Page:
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Let's take a deep breath and gauge where we are and where we're going. As we've been saying for months, these twists in the yield curve are ominous but rarely point to more than an immediate jolt and cloudy conditions beyond. 

You'd think the world ended yesterday when the spread between 2- and 10-year Treasury interest rates briefly inverted. Investors were evidently watching for that moment as a sell signal, because within minutes all of Tuesday's tariff relief evaporated. By the end of the day, all but two members of the S&P 500 were down.

(One of them was our own recommendation Ventas, which illustrates the defensive power of Real Estate. The other was precious metal giant Newmont Goldcorp.)

Curve inversions are serious business. While they don't necessarily lead to a recession, they've preceded every economic downturn since the 1950s, and in the meantime they play havoc on business models that depend on borrowing cheap to buy higher-yielding debt. That's why we pulled the plug on our Mortgage REITs yesterday. They're going to have a hard time making enough money to pay their dividends. The longer this goes on, the harder it gets.

We'll give them another look when conditions for their business start improving. For now, we have plenty of high-yielding recommendations that should be a less bumpy ride until the curve recovers. If you want to ride out any storms, it's all about our remaining REITs, which have hard assets and cash flow that don't rely on this kind of leverage strategy. They just collect rent and pass it on to shareholders.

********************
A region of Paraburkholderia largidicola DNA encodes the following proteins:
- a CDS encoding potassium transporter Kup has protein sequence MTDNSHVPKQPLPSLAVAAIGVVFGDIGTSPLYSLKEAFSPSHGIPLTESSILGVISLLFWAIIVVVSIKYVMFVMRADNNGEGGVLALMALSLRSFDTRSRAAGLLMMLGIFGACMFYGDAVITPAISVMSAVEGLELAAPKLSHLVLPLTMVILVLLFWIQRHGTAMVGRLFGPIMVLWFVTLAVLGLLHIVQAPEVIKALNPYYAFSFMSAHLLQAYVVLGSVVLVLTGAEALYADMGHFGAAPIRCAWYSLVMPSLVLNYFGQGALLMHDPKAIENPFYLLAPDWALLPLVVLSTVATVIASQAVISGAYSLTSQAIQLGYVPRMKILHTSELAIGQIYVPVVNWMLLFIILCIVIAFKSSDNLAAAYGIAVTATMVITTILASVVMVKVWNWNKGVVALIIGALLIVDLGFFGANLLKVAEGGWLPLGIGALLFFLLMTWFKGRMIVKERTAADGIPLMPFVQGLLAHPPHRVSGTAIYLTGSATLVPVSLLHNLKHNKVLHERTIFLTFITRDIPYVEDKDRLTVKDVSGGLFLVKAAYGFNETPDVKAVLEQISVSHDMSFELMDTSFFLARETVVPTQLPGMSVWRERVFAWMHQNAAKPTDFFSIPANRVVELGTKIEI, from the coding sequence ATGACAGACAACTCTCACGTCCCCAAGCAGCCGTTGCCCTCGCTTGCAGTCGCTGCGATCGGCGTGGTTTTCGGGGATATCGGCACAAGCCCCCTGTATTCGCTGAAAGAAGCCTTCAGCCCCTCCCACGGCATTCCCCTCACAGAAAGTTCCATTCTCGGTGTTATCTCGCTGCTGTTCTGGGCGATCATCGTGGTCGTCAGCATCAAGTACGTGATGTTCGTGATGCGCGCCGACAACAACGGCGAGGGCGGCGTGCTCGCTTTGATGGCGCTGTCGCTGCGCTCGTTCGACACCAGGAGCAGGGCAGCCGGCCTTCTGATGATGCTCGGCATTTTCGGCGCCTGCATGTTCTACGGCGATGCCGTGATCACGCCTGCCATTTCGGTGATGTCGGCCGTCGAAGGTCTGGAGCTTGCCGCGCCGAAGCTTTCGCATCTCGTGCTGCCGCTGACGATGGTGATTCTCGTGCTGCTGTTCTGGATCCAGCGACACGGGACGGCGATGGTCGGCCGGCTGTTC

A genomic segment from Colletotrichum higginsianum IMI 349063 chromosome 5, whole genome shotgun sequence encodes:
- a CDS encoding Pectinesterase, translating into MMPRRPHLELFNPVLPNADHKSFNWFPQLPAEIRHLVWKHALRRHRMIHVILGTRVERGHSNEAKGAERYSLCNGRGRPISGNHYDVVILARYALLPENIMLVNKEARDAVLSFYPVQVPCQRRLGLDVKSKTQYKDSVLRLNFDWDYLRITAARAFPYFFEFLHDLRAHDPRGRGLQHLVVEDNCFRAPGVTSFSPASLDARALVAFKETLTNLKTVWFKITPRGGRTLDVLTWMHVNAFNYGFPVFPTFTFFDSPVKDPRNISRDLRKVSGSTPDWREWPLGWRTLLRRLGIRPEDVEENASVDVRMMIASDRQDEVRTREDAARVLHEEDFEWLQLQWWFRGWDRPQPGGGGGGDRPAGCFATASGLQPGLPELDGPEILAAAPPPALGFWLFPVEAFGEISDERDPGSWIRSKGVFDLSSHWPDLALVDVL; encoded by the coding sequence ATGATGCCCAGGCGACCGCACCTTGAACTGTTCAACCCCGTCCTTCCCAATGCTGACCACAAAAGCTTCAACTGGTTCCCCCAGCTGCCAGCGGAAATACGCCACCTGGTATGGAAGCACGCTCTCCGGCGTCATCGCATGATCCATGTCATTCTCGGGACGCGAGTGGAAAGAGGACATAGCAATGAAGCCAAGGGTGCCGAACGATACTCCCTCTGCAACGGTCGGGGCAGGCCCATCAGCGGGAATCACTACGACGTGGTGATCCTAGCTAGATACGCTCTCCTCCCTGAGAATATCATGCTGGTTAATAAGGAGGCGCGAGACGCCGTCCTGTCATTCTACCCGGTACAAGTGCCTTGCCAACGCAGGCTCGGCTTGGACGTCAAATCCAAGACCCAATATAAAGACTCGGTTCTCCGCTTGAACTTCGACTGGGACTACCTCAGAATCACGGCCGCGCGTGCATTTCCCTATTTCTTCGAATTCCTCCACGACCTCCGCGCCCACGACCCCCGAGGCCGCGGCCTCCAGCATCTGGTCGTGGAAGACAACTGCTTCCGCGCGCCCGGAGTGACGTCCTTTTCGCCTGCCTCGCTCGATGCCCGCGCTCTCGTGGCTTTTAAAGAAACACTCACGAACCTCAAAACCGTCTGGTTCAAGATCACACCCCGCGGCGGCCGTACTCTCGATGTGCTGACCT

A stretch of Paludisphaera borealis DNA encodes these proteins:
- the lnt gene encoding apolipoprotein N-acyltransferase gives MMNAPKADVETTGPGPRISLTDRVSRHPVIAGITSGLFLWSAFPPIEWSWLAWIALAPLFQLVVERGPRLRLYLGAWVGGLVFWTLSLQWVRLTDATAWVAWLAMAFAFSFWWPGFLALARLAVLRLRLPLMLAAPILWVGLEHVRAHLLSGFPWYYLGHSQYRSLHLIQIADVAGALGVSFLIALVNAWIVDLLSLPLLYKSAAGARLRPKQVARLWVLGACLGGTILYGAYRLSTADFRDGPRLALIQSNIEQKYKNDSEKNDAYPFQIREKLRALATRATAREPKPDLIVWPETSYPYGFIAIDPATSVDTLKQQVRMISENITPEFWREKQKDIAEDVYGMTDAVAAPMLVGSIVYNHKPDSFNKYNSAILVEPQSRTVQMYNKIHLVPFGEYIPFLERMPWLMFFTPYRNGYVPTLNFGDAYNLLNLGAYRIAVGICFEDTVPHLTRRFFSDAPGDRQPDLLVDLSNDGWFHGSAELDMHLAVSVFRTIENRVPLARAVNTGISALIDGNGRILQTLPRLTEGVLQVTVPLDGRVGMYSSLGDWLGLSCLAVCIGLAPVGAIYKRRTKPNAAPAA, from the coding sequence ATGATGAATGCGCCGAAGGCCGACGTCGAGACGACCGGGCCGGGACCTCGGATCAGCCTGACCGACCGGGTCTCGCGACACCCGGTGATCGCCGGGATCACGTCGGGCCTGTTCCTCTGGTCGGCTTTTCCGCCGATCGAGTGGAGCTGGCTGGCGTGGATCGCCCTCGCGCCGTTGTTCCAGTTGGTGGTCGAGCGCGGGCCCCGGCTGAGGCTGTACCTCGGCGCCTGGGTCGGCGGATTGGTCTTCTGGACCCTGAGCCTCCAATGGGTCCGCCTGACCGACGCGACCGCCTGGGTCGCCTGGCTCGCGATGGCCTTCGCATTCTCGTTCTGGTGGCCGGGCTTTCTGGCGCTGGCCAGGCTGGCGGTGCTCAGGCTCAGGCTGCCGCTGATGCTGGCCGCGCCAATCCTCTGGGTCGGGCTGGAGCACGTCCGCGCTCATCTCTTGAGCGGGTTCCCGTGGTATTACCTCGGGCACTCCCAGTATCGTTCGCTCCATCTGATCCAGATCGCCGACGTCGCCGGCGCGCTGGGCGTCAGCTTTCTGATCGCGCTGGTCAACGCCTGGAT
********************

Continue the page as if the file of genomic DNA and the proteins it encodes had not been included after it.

We'll say more about this in the weekend Bull Market Report. Here, however, we want to put yesterday behind us with a few statistics that put the current downswing in context. While it doesn't cure the anxiety or restore anyone's positions overnight, simply being able to quantify the losses and balance them against previous upside is its own reward. A lot of investors right now are running on pure instinct, letting the tides lead them into waters they may not rationally enter on their own. If it gets rough, they can easily dump great stocks simply to get liquid and get away from what they see as nightmarish risk ahead.

On the other hand, we hope you are liquid and that you have enough income-paying stocks to cushion a bumpy season or even expand your positions on the dip. Granted, the BMR universe is down 7% since the Fed cut rates and the trade war heated up, but our stocks are still up 35% YTD so there's room to give up a little ground without cutting into actual capital.

But YTD numbers don't reflect last year's correction, do they? Stocks plunged between October and December, so even the meteoric recovery that followed barely took the market as a whole back to breakeven. The S&P 500 took 10 months to gain 5% from the September peak, which is now almost a year ago. Since then, the index has fallen far enough that the market now has a 6% loss to show for all that time, patience and uncertainty.

The stocks we had back in September and still recommend today are up 18% over that period. That's not a zero-sum game and it's not an empty circular path to nowhere. If you've been here a year, you've experienced the extremes of life in the market . . . but you should be ahead of the game, with a healthy profit to show for your time.

And because we recommended a lot of stocks on the dip, there's a lot of fresh upside in our world. Alteryx has doubled since October. Anaplan has given subscribers 50% since March. CyberArk is up 65% since December. How about Roku. It's getting hard to quantify how much they are up this year! They haven't all been instant winners, but they're definitely doing well enough to give our slower recommendations time to mature. That's what it's all about. Now let's see what the market gives us today.